Da Qi Heavenly Kingdom’s territory was located within a peninsula that projected out from the east land of Dong Zhou and neighbored the Yan Fire Kingdom and the Sun Huang Kingdom. To the east was the Eastern Sea, and to the west lay a wasteland which belonged to many barbarian tribes. Therefore, for hundreds of years the three countries had formed a strong alliance to fight their common foe.
The Da Qi Heavenly Kingdom lay in the center of the peninsula, and was therefore sandwiched by the two other countries. The Da Qi Heavenly Kingdom had the strongest military and claimed that a standing army composed of a million soldiers. The Huang Sun Kingdom was ranked the second strongest while the Yan Fire Kingdom was considered to be the weakest of the three. Apart from its capital area which was directly under the control of its central government, Da Qi Heavenly Kingdom had nine prefectures which were subdivided into thirty-six districts altogether, and each district administering to some ten-odd cities. As for towns and villages, nobody knew the exact number of them.
Feng City was the largest and the capital city in Quan Zhou. Even within the whole Kai Yuan prefecture it could be ranked at least the fifth largest city. The Jin Clan was one of the most influential clans in Quan Zhou, holding large numbers of fields and manors in the city outskirts. Their main export was medicine and ore and was able to influence almost half of the events in Quan Zhou.
All of these information was given to Shi Mu from Jin Cheng, the blue-robed old butler. He was a diplomatic butler of the Jins, and enjoyed a rather high status among servants, or was at least well revered by the Jin’s riders.
The trip back to Feng city took them almost a month. After going through two cities, they finally arrived at Feng. There they directly went through the city gate and head toward the northwestern part of the city.
Shi Mu could not help but stare at both sides of the streets through the window of the carriage. His whole world previous was the small fishing village he was born in. The largest “city” he had ever been to was only the nearby village.
Feng City truly earned its title as the largest city in Quan Zhou. All kinds of buildings could be seen along the roads that were crowded with passing townspeople creating a scene full of hustle and bustle.
Their carriage slowed down and traveled almost another hour to reach their destination --- a rather ordinary-looking manor. Upon getting down from the carriage, Shi Mu saw a white fan hanging at the side of the gate, but his look only slightly changed. He followed the blue-robed old man into the gate while the riders stood beside the carriage.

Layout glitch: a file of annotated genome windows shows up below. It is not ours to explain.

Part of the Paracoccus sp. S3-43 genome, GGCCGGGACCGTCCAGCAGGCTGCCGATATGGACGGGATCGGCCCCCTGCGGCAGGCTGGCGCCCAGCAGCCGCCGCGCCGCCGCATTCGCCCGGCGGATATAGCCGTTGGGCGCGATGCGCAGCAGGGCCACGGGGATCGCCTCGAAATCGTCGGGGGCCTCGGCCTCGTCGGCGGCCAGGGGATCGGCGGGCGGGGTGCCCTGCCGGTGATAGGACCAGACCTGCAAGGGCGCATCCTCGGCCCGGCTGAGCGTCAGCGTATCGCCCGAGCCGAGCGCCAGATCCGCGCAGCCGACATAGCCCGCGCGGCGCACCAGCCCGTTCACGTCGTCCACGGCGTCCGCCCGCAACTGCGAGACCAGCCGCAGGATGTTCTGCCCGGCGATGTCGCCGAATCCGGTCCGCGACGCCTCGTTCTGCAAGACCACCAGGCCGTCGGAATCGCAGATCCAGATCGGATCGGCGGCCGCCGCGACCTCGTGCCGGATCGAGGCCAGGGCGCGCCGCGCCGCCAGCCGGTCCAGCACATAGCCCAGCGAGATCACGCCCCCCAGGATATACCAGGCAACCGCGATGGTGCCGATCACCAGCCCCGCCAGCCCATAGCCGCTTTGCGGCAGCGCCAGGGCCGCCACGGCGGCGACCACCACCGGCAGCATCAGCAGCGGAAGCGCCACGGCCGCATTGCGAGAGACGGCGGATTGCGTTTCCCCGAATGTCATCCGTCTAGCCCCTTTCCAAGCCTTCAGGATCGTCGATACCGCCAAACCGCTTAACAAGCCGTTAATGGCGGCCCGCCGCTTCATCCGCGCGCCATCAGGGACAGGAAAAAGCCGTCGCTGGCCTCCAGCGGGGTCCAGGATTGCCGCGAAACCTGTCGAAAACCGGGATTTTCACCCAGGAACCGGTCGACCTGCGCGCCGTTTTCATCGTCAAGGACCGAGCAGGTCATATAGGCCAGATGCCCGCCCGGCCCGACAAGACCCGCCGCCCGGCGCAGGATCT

Shortly afterwards Shi Mu arrived at the hall where a memorial ceremony was being held. The hall was somberly dressed up in white streamers and linen. Standing there was a teenage girl and a woman in the traditional white mourning dress.
The woman looked no older than thirty years old; her appearance was natural and graceful. The moment they met she half reproached Shi Mu with tears in her face, “Too late! You're too late! Your father passed away the day before yesterday. I know not what you think of your father, but you are his true son. Come and see your father, we can talk about the other things later.” The teenage girl seemed sad with swollen eyes, but had an eager and curious face upon seeing her half brother for the first time.
Shi Mu somberly looked at the black coffin lying in the middle of the hall, his mind a whirling mess at the rapid series of events.
The woman slowly ceased her tirade upon seeing this. The blue-robed old butler seized the opportunity to walk up to her and to say something in a low voice before he retired quietly.
After a long period Shi Mu finally moved forward. Walking slowly to the coffin, he said calmly, “Open the lid, I want to say goodbye to my father.”
The woman clapped her hands twice and two burly fellows came forward from the sides of the hall and opened the lid with a push. There in the coffin quietly lay a man, with whom Shi Mu shared rather similar features. He lowered his head and gazed at it, his face pale and somber. Only after a long while did he move, taking out a bronze mirror that did not look special at all. He placed the mirror beside the body without a word.
“This is......” the woman said with slightly knit eyebrows.